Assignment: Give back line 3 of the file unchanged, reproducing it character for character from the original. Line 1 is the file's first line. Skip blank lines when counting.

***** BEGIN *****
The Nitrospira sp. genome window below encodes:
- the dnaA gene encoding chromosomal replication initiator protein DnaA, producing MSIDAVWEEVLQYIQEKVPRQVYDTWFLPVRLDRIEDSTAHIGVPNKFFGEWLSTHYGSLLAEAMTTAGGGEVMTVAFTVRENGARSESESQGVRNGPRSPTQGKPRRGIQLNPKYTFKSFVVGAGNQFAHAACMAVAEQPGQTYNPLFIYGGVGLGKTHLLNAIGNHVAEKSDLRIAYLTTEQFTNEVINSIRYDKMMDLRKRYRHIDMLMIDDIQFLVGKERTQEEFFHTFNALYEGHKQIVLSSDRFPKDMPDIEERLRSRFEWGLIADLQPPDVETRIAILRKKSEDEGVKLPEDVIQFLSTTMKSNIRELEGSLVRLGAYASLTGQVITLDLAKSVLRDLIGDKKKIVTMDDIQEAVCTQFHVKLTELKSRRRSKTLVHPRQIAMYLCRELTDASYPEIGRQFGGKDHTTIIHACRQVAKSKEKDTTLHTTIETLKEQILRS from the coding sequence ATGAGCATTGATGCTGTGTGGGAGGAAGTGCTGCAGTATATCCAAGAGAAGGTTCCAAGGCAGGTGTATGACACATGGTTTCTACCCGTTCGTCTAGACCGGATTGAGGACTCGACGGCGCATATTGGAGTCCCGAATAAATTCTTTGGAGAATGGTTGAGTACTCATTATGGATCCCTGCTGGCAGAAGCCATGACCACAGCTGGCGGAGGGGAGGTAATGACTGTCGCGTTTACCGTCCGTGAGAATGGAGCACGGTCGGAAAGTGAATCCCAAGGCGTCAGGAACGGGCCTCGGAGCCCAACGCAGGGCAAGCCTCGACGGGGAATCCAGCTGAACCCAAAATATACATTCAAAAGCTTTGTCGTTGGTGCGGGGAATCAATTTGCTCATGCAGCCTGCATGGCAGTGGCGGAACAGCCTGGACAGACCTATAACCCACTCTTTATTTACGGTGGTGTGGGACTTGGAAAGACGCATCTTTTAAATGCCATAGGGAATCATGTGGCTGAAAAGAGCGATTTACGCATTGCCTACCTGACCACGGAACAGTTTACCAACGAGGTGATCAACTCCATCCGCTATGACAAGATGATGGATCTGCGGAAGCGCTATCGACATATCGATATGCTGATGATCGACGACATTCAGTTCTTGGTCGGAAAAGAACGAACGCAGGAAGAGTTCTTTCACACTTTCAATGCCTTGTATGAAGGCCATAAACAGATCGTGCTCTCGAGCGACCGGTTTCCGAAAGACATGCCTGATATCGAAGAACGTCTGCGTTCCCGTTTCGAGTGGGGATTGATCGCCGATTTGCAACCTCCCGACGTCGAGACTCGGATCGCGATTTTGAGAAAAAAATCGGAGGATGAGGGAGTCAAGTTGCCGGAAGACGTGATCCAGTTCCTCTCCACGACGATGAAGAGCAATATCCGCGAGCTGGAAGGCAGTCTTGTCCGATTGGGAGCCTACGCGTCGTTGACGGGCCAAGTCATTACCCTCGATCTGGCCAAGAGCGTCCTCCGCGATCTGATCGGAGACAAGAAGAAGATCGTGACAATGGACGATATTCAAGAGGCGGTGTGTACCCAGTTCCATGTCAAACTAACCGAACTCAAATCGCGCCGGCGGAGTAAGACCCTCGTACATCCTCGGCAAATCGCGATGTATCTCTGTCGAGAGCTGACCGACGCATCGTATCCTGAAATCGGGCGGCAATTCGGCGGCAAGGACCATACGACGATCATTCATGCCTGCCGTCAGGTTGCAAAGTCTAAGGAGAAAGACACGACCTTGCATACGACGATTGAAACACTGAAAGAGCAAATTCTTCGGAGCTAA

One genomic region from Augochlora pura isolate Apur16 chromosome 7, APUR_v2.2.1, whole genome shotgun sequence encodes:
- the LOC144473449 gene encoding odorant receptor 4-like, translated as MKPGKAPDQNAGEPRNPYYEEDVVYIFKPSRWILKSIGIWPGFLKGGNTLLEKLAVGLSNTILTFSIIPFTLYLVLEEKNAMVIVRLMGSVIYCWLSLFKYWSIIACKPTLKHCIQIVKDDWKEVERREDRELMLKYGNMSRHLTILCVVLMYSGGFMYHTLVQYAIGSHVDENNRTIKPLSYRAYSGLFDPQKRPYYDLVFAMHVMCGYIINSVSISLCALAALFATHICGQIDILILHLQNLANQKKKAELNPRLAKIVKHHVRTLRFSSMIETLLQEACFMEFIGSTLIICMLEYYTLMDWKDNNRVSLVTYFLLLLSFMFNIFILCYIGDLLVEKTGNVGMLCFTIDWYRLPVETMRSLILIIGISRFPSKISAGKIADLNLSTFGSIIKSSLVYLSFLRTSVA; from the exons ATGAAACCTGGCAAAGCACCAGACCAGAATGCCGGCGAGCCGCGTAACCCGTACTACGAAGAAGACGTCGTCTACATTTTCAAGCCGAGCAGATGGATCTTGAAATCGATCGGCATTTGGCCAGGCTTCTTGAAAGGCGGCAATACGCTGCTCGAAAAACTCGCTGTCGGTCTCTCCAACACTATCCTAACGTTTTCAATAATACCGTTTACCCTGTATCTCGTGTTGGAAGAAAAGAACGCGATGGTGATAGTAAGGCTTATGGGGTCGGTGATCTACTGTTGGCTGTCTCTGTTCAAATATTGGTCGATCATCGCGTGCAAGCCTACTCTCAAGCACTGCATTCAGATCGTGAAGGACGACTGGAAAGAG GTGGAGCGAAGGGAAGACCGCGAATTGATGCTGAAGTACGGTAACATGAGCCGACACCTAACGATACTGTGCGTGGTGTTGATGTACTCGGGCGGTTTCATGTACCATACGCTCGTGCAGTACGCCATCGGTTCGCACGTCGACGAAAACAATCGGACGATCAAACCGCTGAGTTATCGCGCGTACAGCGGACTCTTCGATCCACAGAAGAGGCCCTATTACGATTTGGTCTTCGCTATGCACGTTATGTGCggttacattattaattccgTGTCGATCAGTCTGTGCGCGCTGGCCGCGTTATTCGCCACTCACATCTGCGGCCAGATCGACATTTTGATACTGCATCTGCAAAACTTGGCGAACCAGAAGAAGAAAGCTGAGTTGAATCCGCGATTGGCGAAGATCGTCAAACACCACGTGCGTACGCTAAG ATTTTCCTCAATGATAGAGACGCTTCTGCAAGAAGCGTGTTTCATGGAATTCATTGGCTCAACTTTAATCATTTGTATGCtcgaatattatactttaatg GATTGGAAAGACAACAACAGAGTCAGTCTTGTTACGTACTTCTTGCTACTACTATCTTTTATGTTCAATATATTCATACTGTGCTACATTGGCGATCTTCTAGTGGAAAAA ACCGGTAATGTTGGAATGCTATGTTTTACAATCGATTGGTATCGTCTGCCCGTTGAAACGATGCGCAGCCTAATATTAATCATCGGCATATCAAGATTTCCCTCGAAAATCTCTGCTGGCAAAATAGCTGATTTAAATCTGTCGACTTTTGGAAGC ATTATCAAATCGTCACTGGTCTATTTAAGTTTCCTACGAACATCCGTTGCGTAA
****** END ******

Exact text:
One genomic region from Augochlora pura isolate Apur16 chromosome 7, APUR_v2.2.1, whole genome shotgun sequence encodes: